Portion of a deposition is enoughApril 11, 2018

Pankratov v 2935 OP, LLC, 2018 NY Slip Op 02479 (2d Dept. 2018)

“In support of its motion, the defendant submitted excerpts of the plaintiff’s deposition transcript which demonstrated, prima facie, that the plaintiff was unable to identify the cause of his fall without resorting to speculation (see Razza v LP Petroleum Corp., 153 AD3d 740, 741; Amster v Kromer, 150 AD3d 804, 804; Hoovis v Grand City 99 Cents Store, Inc., 146 AD3d 866, 866; Hahn v Go Go Bus Tours, Inc., 144 AD3d 748, 749; Giordano v Giordano, 140 AD3d 699, 700). In opposition, however, the plaintiff raised a triable issue of fact in this regard by submitting a complete copy of his deposition transcript. When the entirety of that transcript is reviewed, it is clear that the plaintiff identified transparent ice as the cause of his fall. Contrary to the defendant’s contention, such testimony correlates to the plaintiff’s averments regarding the cause of his fall which were set forth in his subsequent affidavit.”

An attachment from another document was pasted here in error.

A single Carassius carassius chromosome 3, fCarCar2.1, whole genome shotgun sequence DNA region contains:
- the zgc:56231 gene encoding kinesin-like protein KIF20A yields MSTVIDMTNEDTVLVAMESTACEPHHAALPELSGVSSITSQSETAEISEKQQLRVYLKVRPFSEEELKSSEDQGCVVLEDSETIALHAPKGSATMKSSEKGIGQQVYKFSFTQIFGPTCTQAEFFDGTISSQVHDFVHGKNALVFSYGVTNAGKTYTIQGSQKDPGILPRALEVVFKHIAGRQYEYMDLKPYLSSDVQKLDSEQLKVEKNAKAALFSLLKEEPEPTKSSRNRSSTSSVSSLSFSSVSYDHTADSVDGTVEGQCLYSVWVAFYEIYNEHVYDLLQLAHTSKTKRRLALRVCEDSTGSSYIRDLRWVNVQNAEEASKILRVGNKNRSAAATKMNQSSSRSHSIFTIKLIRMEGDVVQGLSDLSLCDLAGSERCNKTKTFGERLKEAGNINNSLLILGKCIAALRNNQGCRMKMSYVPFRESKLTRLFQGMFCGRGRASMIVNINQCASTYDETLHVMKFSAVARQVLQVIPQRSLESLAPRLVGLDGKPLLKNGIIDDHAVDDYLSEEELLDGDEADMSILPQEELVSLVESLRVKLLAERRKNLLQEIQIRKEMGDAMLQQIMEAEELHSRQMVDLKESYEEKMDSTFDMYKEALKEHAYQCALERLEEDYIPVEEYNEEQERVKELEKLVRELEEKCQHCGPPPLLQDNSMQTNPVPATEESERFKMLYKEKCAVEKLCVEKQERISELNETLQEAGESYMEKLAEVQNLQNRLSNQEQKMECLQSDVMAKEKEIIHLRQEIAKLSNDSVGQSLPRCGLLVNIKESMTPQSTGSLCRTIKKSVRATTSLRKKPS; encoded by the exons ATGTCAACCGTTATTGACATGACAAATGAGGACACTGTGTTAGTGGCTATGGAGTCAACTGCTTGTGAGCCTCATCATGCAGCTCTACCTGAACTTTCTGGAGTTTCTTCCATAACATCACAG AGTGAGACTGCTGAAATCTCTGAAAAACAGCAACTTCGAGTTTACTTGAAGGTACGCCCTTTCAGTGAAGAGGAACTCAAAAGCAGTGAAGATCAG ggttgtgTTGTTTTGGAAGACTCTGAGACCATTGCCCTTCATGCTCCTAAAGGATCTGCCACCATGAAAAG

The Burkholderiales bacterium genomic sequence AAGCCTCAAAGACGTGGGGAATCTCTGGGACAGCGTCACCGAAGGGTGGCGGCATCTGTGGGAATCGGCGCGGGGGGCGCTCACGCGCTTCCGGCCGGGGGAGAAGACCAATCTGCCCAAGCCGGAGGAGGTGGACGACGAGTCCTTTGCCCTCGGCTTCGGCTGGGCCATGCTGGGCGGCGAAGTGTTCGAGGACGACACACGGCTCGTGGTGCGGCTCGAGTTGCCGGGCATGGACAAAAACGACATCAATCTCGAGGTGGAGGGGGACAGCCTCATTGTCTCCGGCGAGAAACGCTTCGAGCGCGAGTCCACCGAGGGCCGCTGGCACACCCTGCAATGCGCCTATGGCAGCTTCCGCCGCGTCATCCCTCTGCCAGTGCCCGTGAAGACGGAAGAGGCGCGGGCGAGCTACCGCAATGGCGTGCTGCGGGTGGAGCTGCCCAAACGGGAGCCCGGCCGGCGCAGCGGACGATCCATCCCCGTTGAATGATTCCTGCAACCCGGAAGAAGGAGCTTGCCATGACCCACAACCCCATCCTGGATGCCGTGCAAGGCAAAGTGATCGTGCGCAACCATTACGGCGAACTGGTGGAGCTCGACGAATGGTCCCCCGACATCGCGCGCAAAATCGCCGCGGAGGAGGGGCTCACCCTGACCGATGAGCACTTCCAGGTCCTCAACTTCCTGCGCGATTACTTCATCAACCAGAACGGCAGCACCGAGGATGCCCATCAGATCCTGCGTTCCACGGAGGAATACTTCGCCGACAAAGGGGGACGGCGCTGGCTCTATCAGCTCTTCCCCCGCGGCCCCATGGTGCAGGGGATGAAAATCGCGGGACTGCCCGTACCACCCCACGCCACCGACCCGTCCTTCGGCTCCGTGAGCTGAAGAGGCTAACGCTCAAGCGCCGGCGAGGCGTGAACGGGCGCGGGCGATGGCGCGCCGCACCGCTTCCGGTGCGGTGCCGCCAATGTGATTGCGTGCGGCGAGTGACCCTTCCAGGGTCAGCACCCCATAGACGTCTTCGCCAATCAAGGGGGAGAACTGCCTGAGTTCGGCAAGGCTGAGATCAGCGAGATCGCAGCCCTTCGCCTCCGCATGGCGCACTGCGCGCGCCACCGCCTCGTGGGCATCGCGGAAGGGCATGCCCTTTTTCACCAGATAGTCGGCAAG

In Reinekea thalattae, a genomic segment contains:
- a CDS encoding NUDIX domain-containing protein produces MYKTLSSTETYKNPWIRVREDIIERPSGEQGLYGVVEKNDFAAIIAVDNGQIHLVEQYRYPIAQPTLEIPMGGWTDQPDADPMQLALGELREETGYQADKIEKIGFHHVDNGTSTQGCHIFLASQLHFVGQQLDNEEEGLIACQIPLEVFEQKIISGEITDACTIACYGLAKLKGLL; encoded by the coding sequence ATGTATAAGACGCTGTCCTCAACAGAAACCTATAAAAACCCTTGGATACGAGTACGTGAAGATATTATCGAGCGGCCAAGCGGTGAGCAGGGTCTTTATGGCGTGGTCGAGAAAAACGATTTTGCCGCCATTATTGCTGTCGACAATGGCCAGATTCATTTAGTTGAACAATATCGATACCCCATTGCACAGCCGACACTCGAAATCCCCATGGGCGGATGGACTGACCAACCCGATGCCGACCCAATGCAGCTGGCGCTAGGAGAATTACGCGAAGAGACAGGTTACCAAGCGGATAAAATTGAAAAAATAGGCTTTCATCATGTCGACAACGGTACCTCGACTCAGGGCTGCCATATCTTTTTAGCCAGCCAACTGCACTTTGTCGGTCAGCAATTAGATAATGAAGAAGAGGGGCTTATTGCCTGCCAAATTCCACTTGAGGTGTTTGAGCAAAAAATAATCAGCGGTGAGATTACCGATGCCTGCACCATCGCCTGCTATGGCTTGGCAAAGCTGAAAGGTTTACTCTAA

I always thought (and now incorrectly) that a party seeking to use EBT testimony in support  (or in opposition) needed to include the entire deposition transcript.  It was always dicey to pick the pieces of the EBT you want to insert in the motion.  The court, however, sees this as being alright.

One Response

  1. Fonzanoon says:

    I’d be wary of doing this in the no-fault context unless the entire transcript was exchanged during discovery prior to the motion. Otherwise, it invites a 321(f) argument, which should be granted.

    I still think that attaching a partial transcript would create, rather than remove, triable issues of fact.

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